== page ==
"The wind had died down some, and Capt Uglow wanted to know how much damage had been done aloft, so he sent me up to shake out the fore gafftopsail. It was still thundering and lightening and I was scared near to death, but up I climbed, I had to. The ropes were not burned or hurt, so the fore gafftopsail was set. The lightning had cut the truck or button at the top of the topmast in two pieces. The truck was made of hard lignum vitae, the same as the sheaves of blocks.
"When we got to Port Hope we took the topmast down, cut about a foot off where it was splintered, and put a new truck on. The grain of the wood of the topmast was twisty and the lightning seemed to have followed it. The lightning only came down about four feet. We put the topmast back again and as far as I know it was in her when she was dismantled,
"This all happened before 1878. I never was before the mast after that year. I was mate of the Lewis Ross, 1876; was on a Milwaukee vessel in 1879, and in 1881 got my first vessel to sail, the Mary Ann Lydon.
"I remember one time we left Toronto in the Garibaldi about the same time the Richelieu and Ontario steamer left (the Corinthian). She had to call in at Bowmanville on the way down. We were in Port Hope as soon as the steamboat, wind norwest, fresh.
"I sailed on the Garibaldi at different times and in her earlier days she was a fine looking schooner, rather a full stern but very fine under water and kept spick and span. She was owned by Robert Wallace, who was a grain buyer and shipper who had a large warehouse at Port Hope. He had another vessel called the D. Freeman. Her Captain's name was Jimmie Haddon, or "the Port Hope infant," called so because he was a very large man, over 300 lbs., and something over six feet. In those early days Capt. Tommy Uglow was master of the Garibaldi. Uglow was the smallest man and Haddon the largest around the lakes.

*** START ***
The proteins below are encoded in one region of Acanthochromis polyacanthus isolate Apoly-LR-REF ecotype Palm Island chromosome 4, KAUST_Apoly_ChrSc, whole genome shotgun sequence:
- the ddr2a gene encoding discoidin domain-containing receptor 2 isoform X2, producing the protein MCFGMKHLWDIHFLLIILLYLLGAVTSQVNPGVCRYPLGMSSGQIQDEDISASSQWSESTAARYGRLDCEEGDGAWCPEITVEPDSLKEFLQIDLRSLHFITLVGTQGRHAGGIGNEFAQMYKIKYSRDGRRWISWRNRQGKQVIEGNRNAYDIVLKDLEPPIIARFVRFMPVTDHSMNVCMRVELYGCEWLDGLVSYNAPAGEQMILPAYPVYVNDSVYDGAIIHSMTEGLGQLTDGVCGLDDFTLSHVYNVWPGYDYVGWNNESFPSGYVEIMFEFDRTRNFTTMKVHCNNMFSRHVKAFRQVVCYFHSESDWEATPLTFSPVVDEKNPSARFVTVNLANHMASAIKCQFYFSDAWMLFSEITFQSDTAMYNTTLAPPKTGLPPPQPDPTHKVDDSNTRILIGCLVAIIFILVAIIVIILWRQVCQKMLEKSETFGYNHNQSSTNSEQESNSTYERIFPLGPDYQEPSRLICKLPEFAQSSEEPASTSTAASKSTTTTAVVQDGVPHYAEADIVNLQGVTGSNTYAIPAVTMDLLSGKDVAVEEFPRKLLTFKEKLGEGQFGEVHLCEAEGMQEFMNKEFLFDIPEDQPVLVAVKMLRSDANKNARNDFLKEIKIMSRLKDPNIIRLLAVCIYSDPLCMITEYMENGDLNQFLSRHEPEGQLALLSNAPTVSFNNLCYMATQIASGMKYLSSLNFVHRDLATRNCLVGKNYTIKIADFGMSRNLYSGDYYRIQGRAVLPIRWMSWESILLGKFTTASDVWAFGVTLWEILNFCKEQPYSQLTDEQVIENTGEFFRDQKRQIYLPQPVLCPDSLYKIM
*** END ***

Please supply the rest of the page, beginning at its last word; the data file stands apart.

"Some of Capt. Uglow's family are still in Port Hope and some in Toronto. He was drowned coming aboard one night in Oswego.
"You will notice that the Garibaldi's fore stays were fastened to her knight heads. I don't know of another schooner her size that had the same. That gave her room for the four jibs that she had. She was a good lumber schooner, which was what was wanted in her early days. Capt. Wm. Braund owned her after the Wallace people had sold her and I was mate on her then for some time with Capt. Braund.
"My experience is that a good sailor can keep any old tub afloat, but a poor sailor could not keep the best of vessels off the beach. That being the case, they put the blame on the vessels, when it was their own fault.'Captions
"Any Cordwood To-Day, Mr. Mayor? "
If Toronto were the capital of Sweden, wood-schooners would sail through the City Hall courtyard. Stockholm's $6,000,000 city hall, which challenges the world for beauty, has schooners spearing their bowsprits past he mayor's office window all day long. The picture illustrates a Schooner Day article on the Standing Gaffers of Finland and the Baltic, to appear shortly, with more photographs from Helsinki and points north.
Wooden Sailing Craft Crowd Scandinavian Waterfronts
- Snider, C. H. J.
- Media Type
- Item Type
- While the Roman numerals on this issue say 420, the article appeared after 422 and before 424.
- Date of Publication
- 2 Mar 1940
- Language of Item
- Geographic Coverage
Latitude: 43.95012 Longitude: -78.29953
Latitude: 59.33258 Longitude: 18.0649
- Ron Beaupre
- Maritime History of the Great LakesEmail